Guest Author - Connie Krochmal
Gardeners are easy to please when it comes to gifts. They like practical things from gardening books and supplies to gardening software. Iíve tried a number of the different software programs and CDís for Windows, and highly recommend all of the following.
For cacti and succulent lovers, there are some great CDís. You wonít go wrong with the Encyclopedia of Succulent Plants (Encyklopedie Sukulentnich Rostlin) by Tomas Kriz. This 2 CD set contains a wonderful multi-lingual program for Windows. To learn more about the requirements, and complete details on his CD's and his pdf book on succulents, please visit his website at www.boskowan.cz/flora.
The featured languages include Czech, English, German, Spanish, French, and Swedish. It is very user-friendly, and is suitable for everyone. The plant families are listed alphabetically, and you can access the details for each. It includes color photos and drawings of over 700 species and 250 video files. Take a look at the introduction first, because you will need to recognize the symbols or icons that Kriz uses in presenting the cultural requirements, plant descriptions, and plant uses. For example, he indicates whether a plant is suitable as bonsai. In addition to the encyclopedia of plants, you can also view the video of plants and select wallpaper.
Sukulenty or Succulents is also available from Kriz. It features information and color photos of over 300 species. Like the Encyclopedia of Succulents, this presents the cultural information with icons, indicating ones that are suitable as bonsai, etc. This CD is bilingual, in Czech and English. The cover liner
contains a complete alphabetical listing of all the featured species.
Both of these CDís are just great. People who are more serious about succulents would definitely want the 2-CD set, while the other would be suitable for beginners.
If youíve ever visited the Desert Tropicals website (www.desert-tropicals.com), youíre doubtless aware of the different CD-ROMís they offer. If youíre looking for a suitable gift, the place to start is the Encyclopedia of Cacti and Succulents version 4.1 by Philippe Faucon. This searchable encyclopedia with lots of color photos does require Java Script. For more system requirements, please see the website.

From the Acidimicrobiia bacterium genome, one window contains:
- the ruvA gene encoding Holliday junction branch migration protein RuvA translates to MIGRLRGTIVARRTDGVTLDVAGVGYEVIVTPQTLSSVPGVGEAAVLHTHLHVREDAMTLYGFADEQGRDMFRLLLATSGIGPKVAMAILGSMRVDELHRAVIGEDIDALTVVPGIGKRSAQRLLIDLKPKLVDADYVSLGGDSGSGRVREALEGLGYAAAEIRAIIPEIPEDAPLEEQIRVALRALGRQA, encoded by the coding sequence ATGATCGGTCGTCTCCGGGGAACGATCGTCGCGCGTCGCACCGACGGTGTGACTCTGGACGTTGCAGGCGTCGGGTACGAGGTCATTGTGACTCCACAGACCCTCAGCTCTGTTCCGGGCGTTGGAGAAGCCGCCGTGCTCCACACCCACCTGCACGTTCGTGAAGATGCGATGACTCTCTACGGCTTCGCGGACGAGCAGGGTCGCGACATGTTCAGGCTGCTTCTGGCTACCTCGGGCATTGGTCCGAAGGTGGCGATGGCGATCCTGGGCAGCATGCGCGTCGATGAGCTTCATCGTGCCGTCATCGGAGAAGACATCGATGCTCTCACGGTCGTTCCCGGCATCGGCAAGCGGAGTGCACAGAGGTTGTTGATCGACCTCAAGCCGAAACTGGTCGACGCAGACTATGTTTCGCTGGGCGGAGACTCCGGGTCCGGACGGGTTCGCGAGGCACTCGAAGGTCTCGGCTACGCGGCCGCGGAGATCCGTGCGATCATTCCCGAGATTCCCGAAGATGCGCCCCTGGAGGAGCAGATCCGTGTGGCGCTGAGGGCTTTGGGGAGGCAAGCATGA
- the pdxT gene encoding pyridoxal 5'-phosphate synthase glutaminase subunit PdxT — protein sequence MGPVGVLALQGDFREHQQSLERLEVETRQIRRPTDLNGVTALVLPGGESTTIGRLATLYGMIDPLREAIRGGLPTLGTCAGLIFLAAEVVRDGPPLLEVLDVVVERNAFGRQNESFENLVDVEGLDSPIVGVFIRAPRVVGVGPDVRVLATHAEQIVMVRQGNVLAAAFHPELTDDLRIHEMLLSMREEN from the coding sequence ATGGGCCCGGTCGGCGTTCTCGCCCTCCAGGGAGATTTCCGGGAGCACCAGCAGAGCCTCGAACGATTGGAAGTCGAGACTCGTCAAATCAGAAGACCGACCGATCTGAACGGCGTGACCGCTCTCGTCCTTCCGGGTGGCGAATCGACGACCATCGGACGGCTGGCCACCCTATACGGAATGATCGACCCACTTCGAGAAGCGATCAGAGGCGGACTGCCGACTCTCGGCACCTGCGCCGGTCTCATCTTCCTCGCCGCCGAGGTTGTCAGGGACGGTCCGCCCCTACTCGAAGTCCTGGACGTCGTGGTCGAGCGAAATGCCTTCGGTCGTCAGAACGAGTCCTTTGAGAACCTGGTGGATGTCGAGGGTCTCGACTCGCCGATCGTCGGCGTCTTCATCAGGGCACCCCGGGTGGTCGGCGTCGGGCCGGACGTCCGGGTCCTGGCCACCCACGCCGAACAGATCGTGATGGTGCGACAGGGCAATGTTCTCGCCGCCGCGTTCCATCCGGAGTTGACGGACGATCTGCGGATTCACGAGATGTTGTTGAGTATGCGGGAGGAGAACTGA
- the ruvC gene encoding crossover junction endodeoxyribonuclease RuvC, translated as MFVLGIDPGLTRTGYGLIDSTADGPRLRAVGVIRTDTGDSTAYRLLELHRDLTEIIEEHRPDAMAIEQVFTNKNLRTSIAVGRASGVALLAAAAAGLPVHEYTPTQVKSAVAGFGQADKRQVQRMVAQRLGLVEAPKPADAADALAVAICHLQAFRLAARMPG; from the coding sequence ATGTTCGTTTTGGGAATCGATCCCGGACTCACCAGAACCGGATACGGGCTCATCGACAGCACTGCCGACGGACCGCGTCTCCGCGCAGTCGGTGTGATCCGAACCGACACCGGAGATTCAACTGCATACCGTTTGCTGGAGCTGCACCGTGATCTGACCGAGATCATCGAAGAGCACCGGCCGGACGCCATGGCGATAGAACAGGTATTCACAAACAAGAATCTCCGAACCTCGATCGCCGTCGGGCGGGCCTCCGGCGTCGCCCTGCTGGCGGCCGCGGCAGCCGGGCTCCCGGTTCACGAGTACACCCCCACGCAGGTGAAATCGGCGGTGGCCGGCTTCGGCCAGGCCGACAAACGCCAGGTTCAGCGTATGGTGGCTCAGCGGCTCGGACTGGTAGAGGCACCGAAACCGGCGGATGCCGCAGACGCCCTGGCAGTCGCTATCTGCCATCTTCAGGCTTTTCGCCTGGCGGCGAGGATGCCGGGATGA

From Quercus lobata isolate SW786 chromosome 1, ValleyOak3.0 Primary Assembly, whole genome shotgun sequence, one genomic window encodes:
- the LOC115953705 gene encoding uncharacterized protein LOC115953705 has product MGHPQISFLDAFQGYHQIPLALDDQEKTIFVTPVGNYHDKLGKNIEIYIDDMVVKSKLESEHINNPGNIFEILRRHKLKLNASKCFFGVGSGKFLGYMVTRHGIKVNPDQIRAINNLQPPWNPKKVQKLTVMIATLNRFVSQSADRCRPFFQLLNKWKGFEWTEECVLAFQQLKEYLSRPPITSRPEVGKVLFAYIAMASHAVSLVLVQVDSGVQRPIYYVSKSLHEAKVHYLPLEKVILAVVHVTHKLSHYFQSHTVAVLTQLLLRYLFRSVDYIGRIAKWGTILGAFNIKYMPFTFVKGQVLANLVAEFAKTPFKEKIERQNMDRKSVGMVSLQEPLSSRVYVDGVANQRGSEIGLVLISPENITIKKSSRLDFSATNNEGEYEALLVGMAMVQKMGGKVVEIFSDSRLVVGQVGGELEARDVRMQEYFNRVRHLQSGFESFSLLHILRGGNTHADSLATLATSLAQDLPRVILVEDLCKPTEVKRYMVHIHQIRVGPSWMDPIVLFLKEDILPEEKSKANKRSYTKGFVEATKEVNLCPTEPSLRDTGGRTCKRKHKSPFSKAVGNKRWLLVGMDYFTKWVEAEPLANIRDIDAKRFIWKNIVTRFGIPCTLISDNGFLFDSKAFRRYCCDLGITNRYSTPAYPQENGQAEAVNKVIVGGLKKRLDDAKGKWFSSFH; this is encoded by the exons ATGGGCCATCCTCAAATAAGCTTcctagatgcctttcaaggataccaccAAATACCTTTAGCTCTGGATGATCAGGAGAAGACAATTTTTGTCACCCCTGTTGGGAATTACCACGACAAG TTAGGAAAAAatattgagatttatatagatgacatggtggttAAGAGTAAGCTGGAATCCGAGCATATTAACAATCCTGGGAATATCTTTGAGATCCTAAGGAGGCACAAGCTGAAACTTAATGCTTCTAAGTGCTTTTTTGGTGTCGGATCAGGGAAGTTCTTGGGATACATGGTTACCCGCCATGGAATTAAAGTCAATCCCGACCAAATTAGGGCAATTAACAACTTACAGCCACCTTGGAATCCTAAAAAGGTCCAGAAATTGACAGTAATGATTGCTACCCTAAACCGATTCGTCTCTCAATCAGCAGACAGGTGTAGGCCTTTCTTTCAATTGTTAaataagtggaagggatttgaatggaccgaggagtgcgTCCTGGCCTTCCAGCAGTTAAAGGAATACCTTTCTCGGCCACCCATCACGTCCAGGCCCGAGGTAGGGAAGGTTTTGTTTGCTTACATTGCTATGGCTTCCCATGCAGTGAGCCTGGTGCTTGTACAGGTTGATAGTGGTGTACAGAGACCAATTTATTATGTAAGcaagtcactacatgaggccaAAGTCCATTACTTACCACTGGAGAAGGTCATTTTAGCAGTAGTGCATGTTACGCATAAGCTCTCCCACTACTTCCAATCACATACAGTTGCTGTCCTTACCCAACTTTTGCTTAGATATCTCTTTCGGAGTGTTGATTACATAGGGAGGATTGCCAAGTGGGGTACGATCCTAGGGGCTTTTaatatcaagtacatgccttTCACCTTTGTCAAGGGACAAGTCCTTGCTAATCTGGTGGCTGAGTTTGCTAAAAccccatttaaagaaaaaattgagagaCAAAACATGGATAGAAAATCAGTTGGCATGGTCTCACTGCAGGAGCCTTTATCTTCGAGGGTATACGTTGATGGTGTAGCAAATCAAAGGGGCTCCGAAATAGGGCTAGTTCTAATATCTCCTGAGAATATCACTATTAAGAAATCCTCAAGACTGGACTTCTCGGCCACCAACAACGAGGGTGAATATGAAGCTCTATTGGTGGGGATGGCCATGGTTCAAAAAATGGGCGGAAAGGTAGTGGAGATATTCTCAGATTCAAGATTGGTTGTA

As the title indicates, the encyclopedia of plants makes up the major part of this CD. It provides complete plant profiles for each one with descriptions, sun exposure, blooming habit, propagation, hardiness, and growing hints. The information on cold limit and minimum temperature are based on the authorís experience in the Phoenix area. In addition to the plant information, there is a general index, acknowledgements with links, and articles on succulents. Among the article are ones on propagation, the history of the agave, tips on designing a desert garden, interior designs with succulents, and information on temperature zones. You can do simple searches by clicking on the appropriate letter in the alphabet, or do more complete ones by plant name. A search for Cereus brought up all the different plants featuring cereus as part of the plantsí Latin name.
Other suitable titles from Desert Tropicals include the Encyclopedia of Landscape Plants for the Southwest.
The Colors of El Paso features photography by Gertrud and Ad Konings, biologists based in the El Paso area. Released by Ciclid Press (www.cichlidpress.com), it celebrates the exquisite beauty of nature in the El Paso region and its surroundings. The slide show can be viewed without the accompanying music, but if you choose that route you are really missing quite a treat. It is directed by Ida Steadman and performed by the Coronado High School Orchestras.
The CD devotes specific attention to each individual section of El Paso. First you get a broad overview of the entire section, and are then introduced to the native plants and wildlife one by one with close-up photos. Among the plants are numerous cacti and succulents, such as the button cactus, the fishhook cactus, the claret cup cactus, the eagle claw cactus, and the century plant. Some of the plants feature insects, such as pollinators. These are presented in close-up shots. The CD also features a wide selection of wallpapers.
All the CDís Iíve discussed run from the CD ROM drive, so they preserve the hard drive space for other uses.